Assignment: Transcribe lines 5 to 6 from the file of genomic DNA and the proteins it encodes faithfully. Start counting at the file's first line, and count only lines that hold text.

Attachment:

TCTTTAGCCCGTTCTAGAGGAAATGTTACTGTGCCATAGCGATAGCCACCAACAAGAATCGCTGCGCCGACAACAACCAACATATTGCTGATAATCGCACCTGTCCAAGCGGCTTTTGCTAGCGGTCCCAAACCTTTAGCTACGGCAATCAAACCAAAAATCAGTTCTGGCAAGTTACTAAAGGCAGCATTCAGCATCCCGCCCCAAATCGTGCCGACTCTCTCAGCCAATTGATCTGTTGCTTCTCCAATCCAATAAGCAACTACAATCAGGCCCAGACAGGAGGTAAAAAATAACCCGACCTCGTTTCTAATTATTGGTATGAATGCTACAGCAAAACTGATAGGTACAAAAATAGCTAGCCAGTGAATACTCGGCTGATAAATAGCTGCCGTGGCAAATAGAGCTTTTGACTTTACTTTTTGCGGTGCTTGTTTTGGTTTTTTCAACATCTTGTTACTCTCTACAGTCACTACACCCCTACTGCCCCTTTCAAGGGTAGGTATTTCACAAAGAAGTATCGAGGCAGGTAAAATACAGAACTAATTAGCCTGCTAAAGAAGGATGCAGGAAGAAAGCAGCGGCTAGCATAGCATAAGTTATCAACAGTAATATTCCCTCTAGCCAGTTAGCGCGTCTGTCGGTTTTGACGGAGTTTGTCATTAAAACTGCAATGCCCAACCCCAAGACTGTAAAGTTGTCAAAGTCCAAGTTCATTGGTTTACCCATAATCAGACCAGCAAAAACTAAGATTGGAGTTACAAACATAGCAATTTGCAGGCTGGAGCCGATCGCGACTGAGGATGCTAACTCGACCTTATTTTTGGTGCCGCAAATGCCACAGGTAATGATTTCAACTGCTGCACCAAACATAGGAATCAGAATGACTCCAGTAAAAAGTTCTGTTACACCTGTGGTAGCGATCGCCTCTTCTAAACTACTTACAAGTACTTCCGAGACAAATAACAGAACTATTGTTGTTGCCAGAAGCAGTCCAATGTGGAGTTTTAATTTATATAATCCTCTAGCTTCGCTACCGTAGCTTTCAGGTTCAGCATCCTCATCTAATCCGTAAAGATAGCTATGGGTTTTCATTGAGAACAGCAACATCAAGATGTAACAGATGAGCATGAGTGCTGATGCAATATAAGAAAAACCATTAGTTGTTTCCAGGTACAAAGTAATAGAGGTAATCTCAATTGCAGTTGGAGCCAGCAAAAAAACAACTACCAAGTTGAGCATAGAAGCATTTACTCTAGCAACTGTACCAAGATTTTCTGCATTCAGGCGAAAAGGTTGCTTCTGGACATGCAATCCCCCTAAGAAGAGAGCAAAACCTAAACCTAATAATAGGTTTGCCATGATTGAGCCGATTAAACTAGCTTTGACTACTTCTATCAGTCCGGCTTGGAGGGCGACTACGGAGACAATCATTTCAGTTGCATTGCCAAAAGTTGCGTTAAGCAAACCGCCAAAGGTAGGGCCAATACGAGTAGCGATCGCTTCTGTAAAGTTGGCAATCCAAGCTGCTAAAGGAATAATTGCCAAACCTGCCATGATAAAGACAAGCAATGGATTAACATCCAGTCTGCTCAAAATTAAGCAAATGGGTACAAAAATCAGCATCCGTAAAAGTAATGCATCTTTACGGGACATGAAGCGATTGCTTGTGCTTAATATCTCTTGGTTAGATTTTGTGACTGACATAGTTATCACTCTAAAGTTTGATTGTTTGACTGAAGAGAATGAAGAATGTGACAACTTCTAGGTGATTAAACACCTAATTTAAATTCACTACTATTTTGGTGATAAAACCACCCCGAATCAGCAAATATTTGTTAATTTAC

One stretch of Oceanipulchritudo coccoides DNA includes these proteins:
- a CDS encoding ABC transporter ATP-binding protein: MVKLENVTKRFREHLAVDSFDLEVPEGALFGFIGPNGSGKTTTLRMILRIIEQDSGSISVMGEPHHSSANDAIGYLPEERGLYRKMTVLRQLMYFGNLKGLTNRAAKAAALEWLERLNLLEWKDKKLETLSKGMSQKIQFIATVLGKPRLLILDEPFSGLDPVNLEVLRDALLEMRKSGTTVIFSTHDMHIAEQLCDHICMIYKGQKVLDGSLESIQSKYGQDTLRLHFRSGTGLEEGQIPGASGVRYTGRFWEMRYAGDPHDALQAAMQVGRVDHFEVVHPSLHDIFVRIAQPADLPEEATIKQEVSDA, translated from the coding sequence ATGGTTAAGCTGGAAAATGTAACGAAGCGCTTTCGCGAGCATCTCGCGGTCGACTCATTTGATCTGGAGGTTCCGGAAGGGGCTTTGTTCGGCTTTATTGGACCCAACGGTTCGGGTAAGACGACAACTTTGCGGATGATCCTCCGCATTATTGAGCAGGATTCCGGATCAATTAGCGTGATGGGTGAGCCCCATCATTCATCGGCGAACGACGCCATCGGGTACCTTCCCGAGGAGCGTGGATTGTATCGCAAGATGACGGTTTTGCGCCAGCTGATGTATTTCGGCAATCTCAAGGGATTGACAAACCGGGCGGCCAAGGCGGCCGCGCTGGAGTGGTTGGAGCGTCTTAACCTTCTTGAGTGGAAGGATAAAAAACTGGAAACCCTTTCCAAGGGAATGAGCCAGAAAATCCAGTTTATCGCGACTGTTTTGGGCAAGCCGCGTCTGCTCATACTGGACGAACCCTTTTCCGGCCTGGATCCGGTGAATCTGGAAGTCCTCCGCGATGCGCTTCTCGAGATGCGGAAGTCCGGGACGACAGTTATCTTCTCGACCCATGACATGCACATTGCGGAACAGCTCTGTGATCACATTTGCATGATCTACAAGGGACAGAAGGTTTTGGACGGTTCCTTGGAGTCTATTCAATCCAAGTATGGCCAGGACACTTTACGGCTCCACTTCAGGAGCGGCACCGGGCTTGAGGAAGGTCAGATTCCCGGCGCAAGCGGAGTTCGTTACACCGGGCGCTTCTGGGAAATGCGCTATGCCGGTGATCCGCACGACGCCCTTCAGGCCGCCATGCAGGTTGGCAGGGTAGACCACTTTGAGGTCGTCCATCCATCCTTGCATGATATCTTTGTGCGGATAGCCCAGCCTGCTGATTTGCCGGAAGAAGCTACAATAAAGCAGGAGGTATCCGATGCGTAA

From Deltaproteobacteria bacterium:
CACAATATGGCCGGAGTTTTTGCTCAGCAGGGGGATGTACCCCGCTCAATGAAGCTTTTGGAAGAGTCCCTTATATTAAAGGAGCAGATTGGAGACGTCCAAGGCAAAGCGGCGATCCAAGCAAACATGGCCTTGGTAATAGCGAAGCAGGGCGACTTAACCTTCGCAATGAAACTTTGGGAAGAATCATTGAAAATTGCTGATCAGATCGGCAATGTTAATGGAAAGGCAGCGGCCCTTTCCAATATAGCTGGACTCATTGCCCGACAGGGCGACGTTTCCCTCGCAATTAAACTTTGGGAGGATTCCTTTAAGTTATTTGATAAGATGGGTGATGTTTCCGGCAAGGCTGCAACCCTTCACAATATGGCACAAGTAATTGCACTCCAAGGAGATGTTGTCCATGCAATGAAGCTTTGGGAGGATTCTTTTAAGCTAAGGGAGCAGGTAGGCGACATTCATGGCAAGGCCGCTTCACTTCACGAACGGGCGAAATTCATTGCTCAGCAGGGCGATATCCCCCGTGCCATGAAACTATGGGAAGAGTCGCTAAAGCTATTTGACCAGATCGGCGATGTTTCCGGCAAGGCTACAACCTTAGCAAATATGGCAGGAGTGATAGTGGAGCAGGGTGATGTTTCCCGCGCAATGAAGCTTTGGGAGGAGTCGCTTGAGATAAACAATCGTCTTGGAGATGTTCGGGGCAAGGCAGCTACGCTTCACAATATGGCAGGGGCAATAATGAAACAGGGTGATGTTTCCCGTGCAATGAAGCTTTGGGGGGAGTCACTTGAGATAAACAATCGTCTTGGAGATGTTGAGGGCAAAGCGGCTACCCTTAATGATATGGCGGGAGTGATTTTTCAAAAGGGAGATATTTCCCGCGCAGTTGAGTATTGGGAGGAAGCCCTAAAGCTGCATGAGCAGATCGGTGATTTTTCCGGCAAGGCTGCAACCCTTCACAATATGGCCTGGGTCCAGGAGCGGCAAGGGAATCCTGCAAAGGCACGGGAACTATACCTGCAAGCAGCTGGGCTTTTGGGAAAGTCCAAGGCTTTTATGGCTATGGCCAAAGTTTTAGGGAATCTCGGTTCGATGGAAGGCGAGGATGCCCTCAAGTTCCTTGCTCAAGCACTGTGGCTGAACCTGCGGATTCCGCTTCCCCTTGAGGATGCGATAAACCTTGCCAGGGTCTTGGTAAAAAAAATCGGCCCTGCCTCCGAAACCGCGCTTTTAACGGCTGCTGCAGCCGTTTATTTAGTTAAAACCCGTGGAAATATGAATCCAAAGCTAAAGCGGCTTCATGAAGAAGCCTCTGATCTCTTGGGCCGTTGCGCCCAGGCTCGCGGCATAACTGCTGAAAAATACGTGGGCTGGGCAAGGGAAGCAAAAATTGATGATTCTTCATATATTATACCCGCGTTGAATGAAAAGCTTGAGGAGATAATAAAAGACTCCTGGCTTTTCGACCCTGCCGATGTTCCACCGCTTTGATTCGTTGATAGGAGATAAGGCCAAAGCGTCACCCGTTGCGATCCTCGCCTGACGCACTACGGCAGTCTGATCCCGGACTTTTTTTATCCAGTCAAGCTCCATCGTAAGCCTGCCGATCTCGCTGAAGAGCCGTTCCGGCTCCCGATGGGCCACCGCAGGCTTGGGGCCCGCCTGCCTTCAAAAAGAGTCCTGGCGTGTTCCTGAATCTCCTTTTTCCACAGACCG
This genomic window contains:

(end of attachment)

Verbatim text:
CACAATATGGCCGGAGTTTTTGCTCAGCAGGGGGATGTACCCCGCTCAATGAAGCTTTTGGAAGAGTCCCTTATATTAAAGGAGCAGATTGGAGACGTCCAAGGCAAAGCGGCGATCCAAGCAAACATGGCCTTGGTAATAGCGAAGCAGGGCGACTTAACCTTCGCAATGAAACTTTGGGAAGAATCATTGAAAATTGCTGATCAGATCGGCAATGTTAATGGAAAGGCAGCGGCCCTTTCCAATATAGCTGGACTCATTGCCCGACAGGGCGACGTTTCCCTCGCAATTAAACTTTGGGAGGATTCCTTTAAGTTATTTGATAAGATGGGTGATGTTTCCGGCAAGGCTGCAACCCTTCACAATATGGCACAAGTAATTGCACTCCAAGGAGATGTTGTCCATGCAATGAAGCTTTGGGAGGATTCTTTTAAGCTAAGGGAGCAGGTAGGCGACATTCATGGCAAGGCCGCTTCACTTCACGAACGGGCGAAATTCATTGCTCAGCAGGGCGATATCCCCCGTGCCATGAAACTATGGGAAGAGTCGCTAAAGCTATTTGACCAGATCGGCGATGTTTCCGGCAAGGCTACAACCTTAGCAAATATGGCAGGAGTGATAGTGGAGCAGGGTGATGTTTCCCGCGCAATGAAGCTTTGGGAGGAGTCGCTTGAGATAAACAATCGTCTTGGAGATGTTCGGGGCAAGGCAGCTACGCTTCACAATATGGCAGGGGCAATAATGAAACAGGGTGATGTTTCCCGTGCAATGAAGCTTTGGGGGGAGTCACTTGAGATAAACAATCGTCTTGGAGATGTTGAGGGCAAAGCGGCTACCCTTAATGATATGGCGGGAGTGATTTTTCAAAAGGGAGATATTTCCCGCGCAGTTGAGTATTGGGAGGAAGCCCTAAAGCTGCATGAGCAGATCGGTGATTTTTCCGGCAAGGCTGCAACCCTTCACAATATGGCCTGGGTCCAGGAGCGGCAAGGGAATCCTGCAAAGGCACGGGAACTATACCTGCAAGCAGCTGGGCTTTTGGGAAAGTCCAAGGCTTTTATGGCTATGGCCAAAGTTTTAGGGAATCTCGGTTCGATGGAAGGCGAGGATGCCCTCAAGTTCCTTGCTCAAGCACTGTGGCTGAACCTGCGGATTCCGCTTCCCCTTGAGGATGCGATAAACCTTGCCAGGGTCTTGGTAAAAAAAATCGGCCCTGCCTCCGAAACCGCGCTTTTAACGGCTGCTGCAGCCGTTTATTTAGTTAAAACCCGTGGAAATATGAATCCAAAGCTAAAGCGGCTTCATGAAGAAGCCTCTGATCTCTTGGGCCGTTGCGCCCAGGCTCGCGGCATAACTGCTGAAAAATACGTGGGCTGGGCAAGGGAAGCAAAAATTGATGATTCTTCATATATTATACCCGCGTTGAATGAAAAGCTTGAGGAGATAATAAAAGACTCCTGGCTTTTCGACCCTGCCGATGTTCCACCGCTTTGATTCGTTGATAGGAGATAAGGCCAAAGCGTCACCCGTTGCGATCCTCGCCTGACGCACTACGGCAGTCTGATCCCGGACTTTTTTTATCCAGTCAAGCTCCATCGTAAGCCTGCCGATCTCGCTGAAGAGCCGTTCCGGCTCCCGATGGGCCACCGCAGGCTTGGGGCCCGCCTGCCTTCAAAAAGAGTCCTGGCGTGTTCCTGAATCTCCTTTTTCCACAGACCG
This genomic window contains: